Different process led to terrorism activities of the three cases identified above. In Baader-Meinhof’s case, terrorist attacks began when Hanns Schleyer was hijacked and later killed in 1977(Katz 18). The group developed from student movements and most of the members were middle-class. They were fighting against a “West German Capitalist establishment” (Baader- Meinhof Gang 1). The gang had support from about a quarter of youthful West Germans but they opposed their tactics. When the police killed an activist during a protect against the visit of an Iran Shah in 1967 the founder of the group Andreas Baader concluded that the ruling regime was worse than the post war one and vowed to a violent campaign against the state. He detonated two homemade bombs in department stores in Frankfurt and he was arrested.
In 1970, he was able to escape from prison through the help of a left-wing journalist. This event made the gang to become engrained in the public mind. The gang members received training with the assistance of Palestinian Liberation Organization and staged many bank robberies and building bombings. Later Baader went back to prison following an arrest with his accomplices. The militants in the group carried bloody attacks to demand the release of the leaders. Many top ranking government officials were assassinated. The government stayed put and did not release the detained leaders and the gangs’ effort to have them released failed and Bader committed suicide while in prison. Baader-Meinhof became increasingly isolated and thus become weakened and their attacks in the 1980s did not produce desired results. Finally, after the fall of the Berlin wall in 1989 the group weakened immensely “on 20 April 1998, the group announced its dissolution” (Baader- Meinhof Gang 1). The government ordered the “arrest of the RAF hierarchy” (Katz 19).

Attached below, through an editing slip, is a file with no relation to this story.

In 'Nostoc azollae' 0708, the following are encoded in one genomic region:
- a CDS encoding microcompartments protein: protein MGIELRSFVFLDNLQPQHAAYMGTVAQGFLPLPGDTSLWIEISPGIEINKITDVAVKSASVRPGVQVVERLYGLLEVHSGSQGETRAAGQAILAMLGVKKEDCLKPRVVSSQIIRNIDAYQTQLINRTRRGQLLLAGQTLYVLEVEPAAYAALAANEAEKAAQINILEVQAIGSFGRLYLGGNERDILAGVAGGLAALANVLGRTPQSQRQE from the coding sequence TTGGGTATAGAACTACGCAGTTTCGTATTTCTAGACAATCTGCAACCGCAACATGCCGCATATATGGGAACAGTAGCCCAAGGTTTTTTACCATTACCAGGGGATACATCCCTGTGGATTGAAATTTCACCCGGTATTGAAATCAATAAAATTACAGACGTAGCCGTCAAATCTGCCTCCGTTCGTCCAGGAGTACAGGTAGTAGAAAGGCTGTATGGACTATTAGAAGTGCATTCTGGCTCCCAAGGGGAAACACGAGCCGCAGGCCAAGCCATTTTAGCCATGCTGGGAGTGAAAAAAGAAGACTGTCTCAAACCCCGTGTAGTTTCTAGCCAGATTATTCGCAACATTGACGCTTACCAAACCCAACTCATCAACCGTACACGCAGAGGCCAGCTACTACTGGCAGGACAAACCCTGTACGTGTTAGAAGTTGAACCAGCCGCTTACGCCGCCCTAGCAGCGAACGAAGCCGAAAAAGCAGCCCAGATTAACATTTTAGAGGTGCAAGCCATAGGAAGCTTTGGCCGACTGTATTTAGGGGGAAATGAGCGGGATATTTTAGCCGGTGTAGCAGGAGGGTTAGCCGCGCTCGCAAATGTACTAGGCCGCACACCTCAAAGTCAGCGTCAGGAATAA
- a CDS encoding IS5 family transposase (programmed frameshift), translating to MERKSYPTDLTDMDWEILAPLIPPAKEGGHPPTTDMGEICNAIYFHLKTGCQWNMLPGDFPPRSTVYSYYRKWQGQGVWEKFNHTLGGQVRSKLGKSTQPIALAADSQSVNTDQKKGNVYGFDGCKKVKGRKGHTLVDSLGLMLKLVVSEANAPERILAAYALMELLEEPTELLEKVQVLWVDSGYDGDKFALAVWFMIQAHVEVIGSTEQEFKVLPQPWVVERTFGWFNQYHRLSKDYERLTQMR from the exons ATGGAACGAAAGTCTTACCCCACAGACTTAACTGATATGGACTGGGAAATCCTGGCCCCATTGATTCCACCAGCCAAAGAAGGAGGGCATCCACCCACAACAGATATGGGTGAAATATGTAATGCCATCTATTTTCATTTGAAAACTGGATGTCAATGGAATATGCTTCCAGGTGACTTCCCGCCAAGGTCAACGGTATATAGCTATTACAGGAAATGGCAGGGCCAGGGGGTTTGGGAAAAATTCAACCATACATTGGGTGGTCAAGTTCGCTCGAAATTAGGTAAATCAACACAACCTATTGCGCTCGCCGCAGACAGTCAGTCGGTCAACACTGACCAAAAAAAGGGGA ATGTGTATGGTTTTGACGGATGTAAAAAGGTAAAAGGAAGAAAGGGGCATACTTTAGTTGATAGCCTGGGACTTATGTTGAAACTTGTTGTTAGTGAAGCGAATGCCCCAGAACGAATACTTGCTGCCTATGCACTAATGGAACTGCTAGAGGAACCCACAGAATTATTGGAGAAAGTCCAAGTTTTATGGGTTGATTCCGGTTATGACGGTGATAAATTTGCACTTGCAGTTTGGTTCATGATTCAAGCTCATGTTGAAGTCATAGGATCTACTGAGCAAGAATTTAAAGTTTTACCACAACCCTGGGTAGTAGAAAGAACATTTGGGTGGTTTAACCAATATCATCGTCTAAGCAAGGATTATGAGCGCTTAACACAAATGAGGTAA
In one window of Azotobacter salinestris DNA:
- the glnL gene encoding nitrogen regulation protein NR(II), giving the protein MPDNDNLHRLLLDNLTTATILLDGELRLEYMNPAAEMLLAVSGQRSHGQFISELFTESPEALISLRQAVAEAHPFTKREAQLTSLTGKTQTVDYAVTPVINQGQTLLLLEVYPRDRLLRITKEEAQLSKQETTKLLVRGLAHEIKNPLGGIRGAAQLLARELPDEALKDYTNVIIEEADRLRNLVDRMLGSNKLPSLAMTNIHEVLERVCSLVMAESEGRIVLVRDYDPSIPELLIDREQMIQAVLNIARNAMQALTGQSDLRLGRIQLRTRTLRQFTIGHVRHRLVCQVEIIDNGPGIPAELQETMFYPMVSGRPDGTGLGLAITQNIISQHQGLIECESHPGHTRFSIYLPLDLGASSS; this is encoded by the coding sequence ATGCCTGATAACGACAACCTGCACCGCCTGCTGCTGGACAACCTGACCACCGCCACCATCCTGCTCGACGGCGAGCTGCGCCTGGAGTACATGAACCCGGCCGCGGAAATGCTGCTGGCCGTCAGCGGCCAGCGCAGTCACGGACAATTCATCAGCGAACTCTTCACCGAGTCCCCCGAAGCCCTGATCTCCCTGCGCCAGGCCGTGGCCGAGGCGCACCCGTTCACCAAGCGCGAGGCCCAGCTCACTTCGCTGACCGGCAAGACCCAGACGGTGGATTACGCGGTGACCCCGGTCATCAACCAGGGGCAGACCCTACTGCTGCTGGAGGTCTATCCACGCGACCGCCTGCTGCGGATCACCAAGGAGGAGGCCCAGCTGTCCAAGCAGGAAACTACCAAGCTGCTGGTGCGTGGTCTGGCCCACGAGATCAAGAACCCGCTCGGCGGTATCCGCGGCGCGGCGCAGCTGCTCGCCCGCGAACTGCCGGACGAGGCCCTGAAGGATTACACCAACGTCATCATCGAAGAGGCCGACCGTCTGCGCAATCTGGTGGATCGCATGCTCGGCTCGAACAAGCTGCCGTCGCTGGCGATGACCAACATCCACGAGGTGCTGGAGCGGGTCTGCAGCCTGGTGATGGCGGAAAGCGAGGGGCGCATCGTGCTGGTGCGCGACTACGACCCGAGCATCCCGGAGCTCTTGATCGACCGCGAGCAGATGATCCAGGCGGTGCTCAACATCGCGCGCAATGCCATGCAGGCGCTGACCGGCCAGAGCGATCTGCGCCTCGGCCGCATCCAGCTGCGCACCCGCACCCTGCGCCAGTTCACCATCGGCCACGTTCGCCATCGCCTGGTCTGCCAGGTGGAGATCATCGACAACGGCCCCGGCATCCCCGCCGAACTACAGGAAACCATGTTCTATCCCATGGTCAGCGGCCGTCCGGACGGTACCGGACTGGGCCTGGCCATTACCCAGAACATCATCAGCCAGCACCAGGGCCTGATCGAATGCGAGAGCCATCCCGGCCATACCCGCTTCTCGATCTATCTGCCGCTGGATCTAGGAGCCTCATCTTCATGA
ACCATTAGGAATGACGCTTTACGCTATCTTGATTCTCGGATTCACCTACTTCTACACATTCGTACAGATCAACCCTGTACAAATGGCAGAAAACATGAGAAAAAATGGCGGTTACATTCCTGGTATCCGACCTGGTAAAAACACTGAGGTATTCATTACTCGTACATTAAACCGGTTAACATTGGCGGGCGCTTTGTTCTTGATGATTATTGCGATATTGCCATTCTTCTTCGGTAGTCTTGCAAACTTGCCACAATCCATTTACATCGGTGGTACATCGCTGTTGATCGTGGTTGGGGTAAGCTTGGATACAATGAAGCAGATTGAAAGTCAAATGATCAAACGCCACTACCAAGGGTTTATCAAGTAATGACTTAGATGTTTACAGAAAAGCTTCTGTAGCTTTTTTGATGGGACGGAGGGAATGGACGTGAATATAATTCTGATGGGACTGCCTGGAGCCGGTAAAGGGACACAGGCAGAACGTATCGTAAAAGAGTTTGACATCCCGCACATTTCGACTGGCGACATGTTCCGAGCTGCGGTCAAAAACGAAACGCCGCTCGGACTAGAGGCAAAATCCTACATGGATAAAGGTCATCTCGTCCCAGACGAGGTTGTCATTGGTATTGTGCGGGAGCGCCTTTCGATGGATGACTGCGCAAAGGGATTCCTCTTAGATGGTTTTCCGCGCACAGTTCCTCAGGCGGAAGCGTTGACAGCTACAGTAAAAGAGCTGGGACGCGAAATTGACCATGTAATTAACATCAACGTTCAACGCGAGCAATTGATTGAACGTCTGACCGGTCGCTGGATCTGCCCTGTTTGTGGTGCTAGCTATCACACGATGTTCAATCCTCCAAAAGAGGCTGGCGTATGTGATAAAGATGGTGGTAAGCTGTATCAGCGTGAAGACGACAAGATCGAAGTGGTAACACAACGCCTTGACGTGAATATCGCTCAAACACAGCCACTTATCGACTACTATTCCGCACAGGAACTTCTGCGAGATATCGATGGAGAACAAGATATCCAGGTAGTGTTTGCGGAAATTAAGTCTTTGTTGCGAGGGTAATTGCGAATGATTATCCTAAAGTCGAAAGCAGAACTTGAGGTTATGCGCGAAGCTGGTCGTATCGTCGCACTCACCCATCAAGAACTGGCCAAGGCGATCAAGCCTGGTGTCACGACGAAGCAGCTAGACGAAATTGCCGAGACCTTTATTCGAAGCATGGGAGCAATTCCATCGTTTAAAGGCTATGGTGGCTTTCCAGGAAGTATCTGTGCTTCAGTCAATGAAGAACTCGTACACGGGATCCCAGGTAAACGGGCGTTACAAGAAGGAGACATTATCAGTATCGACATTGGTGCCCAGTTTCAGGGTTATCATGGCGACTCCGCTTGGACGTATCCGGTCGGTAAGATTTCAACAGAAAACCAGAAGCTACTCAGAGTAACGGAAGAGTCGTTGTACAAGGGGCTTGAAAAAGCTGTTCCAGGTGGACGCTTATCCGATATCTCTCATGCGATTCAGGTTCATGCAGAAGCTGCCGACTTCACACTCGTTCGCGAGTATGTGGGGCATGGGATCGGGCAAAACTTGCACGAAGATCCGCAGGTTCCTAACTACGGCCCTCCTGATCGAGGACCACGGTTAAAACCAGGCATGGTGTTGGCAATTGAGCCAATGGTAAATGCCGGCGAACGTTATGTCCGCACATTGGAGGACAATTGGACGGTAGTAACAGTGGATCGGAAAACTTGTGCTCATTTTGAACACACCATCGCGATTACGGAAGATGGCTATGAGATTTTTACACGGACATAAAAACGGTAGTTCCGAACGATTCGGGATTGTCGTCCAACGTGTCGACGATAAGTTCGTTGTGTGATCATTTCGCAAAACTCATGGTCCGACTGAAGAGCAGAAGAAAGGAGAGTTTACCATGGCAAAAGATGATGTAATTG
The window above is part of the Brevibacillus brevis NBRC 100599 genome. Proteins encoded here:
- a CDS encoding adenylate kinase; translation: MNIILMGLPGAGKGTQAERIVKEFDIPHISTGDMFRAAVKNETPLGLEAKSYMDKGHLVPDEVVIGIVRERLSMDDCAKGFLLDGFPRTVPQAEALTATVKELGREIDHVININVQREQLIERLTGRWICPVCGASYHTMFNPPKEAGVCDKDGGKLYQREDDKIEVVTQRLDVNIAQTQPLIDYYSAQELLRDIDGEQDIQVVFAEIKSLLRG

The process that led to the formation of Tamil Tigers was to refurbish the old group into a new group that would carry out the objectives ruthlessly and using professional fighting force. (Hoffman 139). The group trained its members and ensured that they kept discipline. Many Tamil youths were attracted to the group and enrolled for training. They carried out attacks against government officials, politicians and the police to draw attention to their cause. In 1983, the group killed 13 soldiers during an ambush on the Sri Lankan army troop. This led to riots and many Tamil youths joined the group to fight against the government. India got involved in the conflict due to an influx of refugees into its state by giving food parcels to people in Jaffna Sri Lanka. This led to negotiations and that resulted in an accord between Sri Lanka and India. Members of Tamil Tigers were asked to hand in their arms but the disbarment did not succeed due to opposition form other terrorist groups. This led to more conflicts and politicians in both India and Sri Lanka were assassinated in bomb attacks. Tamil Tigers continued to grow in strength and resistance of the government. More soldiers met their death in different attacks. On the other hand, conflicts and divisions arose within the terrorist groups and this led to breakaways. Due to the dissent in the organization of the groups, talks with the government did not prevail and the government decided on military action. The government killed many leaders of the organization and in May 2009 Tamil Tigers were defeated ending a long conflict (Linden 176-9).